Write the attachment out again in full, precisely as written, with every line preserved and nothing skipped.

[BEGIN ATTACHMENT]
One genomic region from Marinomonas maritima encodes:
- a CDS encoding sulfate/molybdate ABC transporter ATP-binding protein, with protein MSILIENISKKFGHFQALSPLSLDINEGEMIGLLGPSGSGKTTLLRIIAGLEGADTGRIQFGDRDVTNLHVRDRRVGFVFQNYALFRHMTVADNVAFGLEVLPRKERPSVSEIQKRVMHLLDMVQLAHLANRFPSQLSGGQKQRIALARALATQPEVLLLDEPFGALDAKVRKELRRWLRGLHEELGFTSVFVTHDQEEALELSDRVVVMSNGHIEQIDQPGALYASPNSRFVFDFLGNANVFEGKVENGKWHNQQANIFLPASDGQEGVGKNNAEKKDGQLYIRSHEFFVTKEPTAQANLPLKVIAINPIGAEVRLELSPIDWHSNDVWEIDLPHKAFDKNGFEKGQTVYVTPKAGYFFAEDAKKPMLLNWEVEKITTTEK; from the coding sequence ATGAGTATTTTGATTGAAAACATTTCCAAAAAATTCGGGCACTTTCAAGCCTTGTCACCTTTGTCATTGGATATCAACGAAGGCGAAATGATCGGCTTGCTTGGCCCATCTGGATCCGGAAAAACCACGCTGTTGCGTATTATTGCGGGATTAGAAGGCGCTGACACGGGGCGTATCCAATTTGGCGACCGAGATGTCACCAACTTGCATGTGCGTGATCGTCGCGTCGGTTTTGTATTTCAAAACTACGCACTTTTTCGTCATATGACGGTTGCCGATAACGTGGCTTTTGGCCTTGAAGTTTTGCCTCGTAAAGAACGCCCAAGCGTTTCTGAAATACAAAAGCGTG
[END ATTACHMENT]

One genomic region from Marinomonas maritima encodes:
- a CDS encoding sulfate/molybdate ABC transporter ATP-binding protein, with protein MSILIENISKKFGHFQALSPLSLDINEGEMIGLLGPSGSGKTTLLRIIAGLEGADTGRIQFGDRDVTNLHVRDRRVGFVFQNYALFRHMTVADNVAFGLEVLPRKERPSVSEIQKRVMHLLDMVQLAHLANRFPSQLSGGQKQRIALARALATQPEVLLLDEPFGALDAKVRKELRRWLRGLHEELGFTSVFVTHDQEEALELSDRVVVMSNGHIEQIDQPGALYASPNSRFVFDFLGNANVFEGKVENGKWHNQQANIFLPASDGQEGVGKNNAEKKDGQLYIRSHEFFVTKEPTAQANLPLKVIAINPIGAEVRLELSPIDWHSNDVWEIDLPHKAFDKNGFEKGQTVYVTPKAGYFFAEDAKKPMLLNWEVEKITTTEK; from the coding sequence ATGAGTATTTTGATTGAAAACATTTCCAAAAAATTCGGGCACTTTCAAGCCTTGTCACCTTTGTCATTGGATATCAACGAAGGCGAAATGATCGGCTTGCTTGGCCCATCTGGATCCGGAAAAACCACGCTGTTGCGTATTATTGCGGGATTAGAAGGCGCTGACACGGGGCGTATCCAATTTGGCGACCGAGATGTCACCAACTTGCATGTGCGTGATCGTCGCGTCGGTTTTGTATTTCAAAACTACGCACTTTTTCGTCATATGACGGTTGCCGATAACGTGGCTTTTGGCCTTGAAGTTTTGCCTCGTAAAGAACGCCCAAGCGTTTCTGAAATACAAAAGCGTG